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The Independent: Outlook: Royal Dutch Shell rings the changes as the man from Nokia gets the call

The Independent: Outlook: Royal Dutch Shell rings the changes as the man from Nokia gets the call

“With luck, the careless way in which Shell mislaid 4 billion barrels of reserves will be a dim and distant memory by the time he arrives next June and the company will have bedded down under its new unified structure. But the ‘enterprise first’ culture Shell claims to have inculcated has not stopped it from being accident-prone as the 100 per cent cost over- run on the $10bn Sakhalin project in Siberia demonstrates.”

Friday Aug 05, 2005

MICHAEL HARRISON

As one giant of the oil industry bows out, another takes his place. Well, maybe or maybe not. But Jorma Ollila, the next chairman of Royal Dutch Shell, has a long way to go to emulate Exxon’s Lee Raymond. Hindsight is a wonderful thing and with the benefit of it, Mr Ollila’s appointment as the first outsider to chair Shell really ought to have been obvious from the moment he announced on Monday that he was stepping down from top job at Nokia in a year’s time.

He is only 54, so he was hardly going to hang up on his career just yet. He is available, because he ceases to be chief executive of the Finnish mobile phone giant at exactly the same time as the Shell post becomes vacant. And he fits the most important criterion, being neither British nor Dutch. Shell insists there were candidates of both nationalities on the shortlist of half a dozen candidates drawn up by the headhunters. But the stop-gap chairman, Aad Jacobs, rather let the Big Cat out of the bag a fortnight ago when he confided that his successor would ideally be neither, to avoid upsetting the delicate balance of power within the company.

If hindsight is nice, then foresight is just as useful and it must be assumed that Mr Ollila knows what he is letting himself in for now that he is preparing to leave the cocoon that has been Nokia for the past 20 years.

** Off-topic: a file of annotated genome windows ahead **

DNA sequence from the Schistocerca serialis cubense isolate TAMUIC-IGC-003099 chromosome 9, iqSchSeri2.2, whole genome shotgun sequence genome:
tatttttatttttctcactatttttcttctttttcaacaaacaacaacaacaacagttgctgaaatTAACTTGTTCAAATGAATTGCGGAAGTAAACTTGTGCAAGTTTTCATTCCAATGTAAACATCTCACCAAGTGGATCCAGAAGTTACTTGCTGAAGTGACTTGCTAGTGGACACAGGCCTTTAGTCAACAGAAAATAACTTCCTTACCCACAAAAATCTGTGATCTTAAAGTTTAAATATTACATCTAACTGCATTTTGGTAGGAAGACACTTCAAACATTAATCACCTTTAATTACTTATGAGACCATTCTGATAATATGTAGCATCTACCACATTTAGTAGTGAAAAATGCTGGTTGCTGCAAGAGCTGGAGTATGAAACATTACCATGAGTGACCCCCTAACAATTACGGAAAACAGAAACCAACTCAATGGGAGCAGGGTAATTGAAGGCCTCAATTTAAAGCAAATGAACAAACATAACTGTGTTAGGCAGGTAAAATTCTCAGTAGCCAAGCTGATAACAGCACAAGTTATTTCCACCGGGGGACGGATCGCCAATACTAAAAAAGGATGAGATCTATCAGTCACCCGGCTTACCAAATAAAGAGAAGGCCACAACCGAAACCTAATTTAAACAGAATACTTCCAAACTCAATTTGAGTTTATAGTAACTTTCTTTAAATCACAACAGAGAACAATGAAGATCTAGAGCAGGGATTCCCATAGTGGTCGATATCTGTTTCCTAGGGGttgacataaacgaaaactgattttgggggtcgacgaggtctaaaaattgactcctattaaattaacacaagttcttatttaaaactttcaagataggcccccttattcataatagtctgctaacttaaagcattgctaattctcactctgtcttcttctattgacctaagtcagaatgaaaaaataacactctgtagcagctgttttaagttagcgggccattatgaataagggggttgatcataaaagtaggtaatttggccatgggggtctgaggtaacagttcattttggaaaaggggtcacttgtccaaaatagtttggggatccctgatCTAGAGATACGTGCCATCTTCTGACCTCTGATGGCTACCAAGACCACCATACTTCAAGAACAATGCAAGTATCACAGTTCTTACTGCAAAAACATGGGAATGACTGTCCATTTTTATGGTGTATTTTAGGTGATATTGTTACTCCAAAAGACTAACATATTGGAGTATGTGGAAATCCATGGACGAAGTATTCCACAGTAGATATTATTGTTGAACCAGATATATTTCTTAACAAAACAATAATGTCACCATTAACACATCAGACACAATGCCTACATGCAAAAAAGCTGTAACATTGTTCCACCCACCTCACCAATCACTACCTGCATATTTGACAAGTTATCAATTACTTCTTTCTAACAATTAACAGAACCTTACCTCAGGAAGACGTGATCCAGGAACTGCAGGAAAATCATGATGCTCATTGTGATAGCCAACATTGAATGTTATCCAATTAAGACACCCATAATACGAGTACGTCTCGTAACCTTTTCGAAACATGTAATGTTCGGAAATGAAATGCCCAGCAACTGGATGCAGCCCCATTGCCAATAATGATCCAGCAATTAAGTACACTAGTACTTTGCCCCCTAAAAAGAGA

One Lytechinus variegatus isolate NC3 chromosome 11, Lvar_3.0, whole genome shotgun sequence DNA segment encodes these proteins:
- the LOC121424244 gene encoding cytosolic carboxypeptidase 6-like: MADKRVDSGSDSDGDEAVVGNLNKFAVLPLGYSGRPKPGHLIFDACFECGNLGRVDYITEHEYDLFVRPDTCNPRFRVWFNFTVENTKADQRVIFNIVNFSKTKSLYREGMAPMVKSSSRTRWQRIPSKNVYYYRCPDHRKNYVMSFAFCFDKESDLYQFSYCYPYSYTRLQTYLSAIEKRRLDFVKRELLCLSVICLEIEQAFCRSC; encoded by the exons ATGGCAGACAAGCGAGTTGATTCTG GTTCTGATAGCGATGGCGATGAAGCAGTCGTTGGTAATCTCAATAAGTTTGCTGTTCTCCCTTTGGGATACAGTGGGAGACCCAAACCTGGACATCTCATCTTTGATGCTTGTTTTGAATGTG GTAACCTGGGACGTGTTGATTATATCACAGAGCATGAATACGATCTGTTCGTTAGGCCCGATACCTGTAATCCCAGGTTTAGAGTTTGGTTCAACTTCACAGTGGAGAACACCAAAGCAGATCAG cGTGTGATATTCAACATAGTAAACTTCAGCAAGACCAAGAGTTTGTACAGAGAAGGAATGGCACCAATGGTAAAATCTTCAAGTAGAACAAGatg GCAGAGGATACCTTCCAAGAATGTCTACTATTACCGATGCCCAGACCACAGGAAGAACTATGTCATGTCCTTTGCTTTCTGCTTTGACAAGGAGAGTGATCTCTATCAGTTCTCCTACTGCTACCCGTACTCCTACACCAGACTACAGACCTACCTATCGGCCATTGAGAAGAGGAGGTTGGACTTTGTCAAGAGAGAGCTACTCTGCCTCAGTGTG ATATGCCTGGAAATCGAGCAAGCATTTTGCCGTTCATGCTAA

With luck, the careless way in which Shell mislaid 4 billion barrels of reserves will be a dim and distant memory by the time he arrives next June and the company will have bedded down under its new unified structure. But the ‘enterprise first’ culture Shell claims to have inculcated has not stopped it from being accident-prone as the 100 per cent cost over- run on the $10bn Sakhalin project in Siberia demonstrates.

The pounds 500,000 salary Mr Ollilla will draw for working two or three days a week seems to be the going rate now for the part-time job of chairing a large multinational. But the fast-moving world of mobile phones, where what seems to matter more than anything is predicting the next teenage craze in handset design, could hardly be further removed from that of big oil and the ‘elephant’ projects in which Shell specialises.

That’s not the point, replies Shell. We have got what we were after ” a strategic thinker with a big vision. Mr Ollila is that, having spotted before almost anyone else that the mobile phone would one day take over the world. Whether Shell will do likewise, or at least wrest back number two spot from BP, will depend on Mr Ollila justifying all the gushing tributes he received yesterday.

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